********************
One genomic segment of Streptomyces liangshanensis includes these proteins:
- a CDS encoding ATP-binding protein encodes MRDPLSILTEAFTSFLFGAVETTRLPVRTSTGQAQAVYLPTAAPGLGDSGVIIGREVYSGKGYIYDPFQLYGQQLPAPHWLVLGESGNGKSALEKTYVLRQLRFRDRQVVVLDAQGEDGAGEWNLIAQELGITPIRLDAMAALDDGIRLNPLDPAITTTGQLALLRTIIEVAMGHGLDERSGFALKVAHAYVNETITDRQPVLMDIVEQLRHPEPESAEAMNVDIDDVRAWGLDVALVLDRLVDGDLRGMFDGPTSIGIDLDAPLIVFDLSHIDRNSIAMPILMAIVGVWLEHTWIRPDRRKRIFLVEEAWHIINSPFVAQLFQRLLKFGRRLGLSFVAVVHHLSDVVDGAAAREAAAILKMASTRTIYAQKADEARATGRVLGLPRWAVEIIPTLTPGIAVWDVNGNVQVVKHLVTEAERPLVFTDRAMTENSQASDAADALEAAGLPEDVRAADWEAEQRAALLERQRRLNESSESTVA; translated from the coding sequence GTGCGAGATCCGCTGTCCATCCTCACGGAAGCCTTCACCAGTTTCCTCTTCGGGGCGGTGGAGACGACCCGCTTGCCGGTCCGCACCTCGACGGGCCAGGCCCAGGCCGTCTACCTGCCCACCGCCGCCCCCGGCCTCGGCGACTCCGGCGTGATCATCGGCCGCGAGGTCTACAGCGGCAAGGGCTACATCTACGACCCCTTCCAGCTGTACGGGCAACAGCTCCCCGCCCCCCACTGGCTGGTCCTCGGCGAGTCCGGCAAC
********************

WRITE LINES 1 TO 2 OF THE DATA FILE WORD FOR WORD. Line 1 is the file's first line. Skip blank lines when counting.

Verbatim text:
One genomic segment of Streptomyces liangshanensis includes these proteins:
- a CDS encoding ATP-binding protein encodes MRDPLSILTEAFTSFLFGAVETTRLPVRTSTGQAQAVYLPTAAPGLGDSGVIIGREVYSGKGYIYDPFQLYGQQLPAPHWLVLGESGNGKSALEKTYVLRQLRFRDRQVVVLDAQGEDGAGEWNLIAQELGITPIRLDAMAALDDGIRLNPLDPAITTTGQLALLRTIIEVAMGHGLDERSGFALKVAHAYVNETITDRQPVLMDIVEQLRHPEPESAEAMNVDIDDVRAWGLDVALVLDRLVDGDLRGMFDGPTSIGIDLDAPLIVFDLSHIDRNSIAMPILMAIVGVWLEHTWIRPDRRKRIFLVEEAWHIINSPFVAQLFQRLLKFGRRLGLSFVAVVHHLSDVVDGAAAREAAAILKMASTRTIYAQKADEARATGRVLGLPRWAVEIIPTLTPGIAVWDVNGNVQVVKHLVTEAERPLVFTDRAMTENSQASDAADALEAAGLPEDVRAADWEAEQRAALLERQRRLNESSESTVA; translated from the coding sequence GTGCGAGATCCGCTGTCCATCCTCACGGAAGCCTTCACCAGTTTCCTCTTCGGGGCGGTGGAGACGACCCGCTTGCCGGTCCGCACCTCGACGGGCCAGGCCCAGGCCGTCTACCTGCCCACCGCCGCCCCCGGCCTCGGCGACTCCGGCGTGATCATCGGCCGCGAGGTCTACAGCGGCAAGGGCTACATCTACGACCCCTTCCAGCTGTACGGGCAACAGCTCCCCGCCCCCCACTGGCTGGTCCTCGGCGAGTCCGGCAAC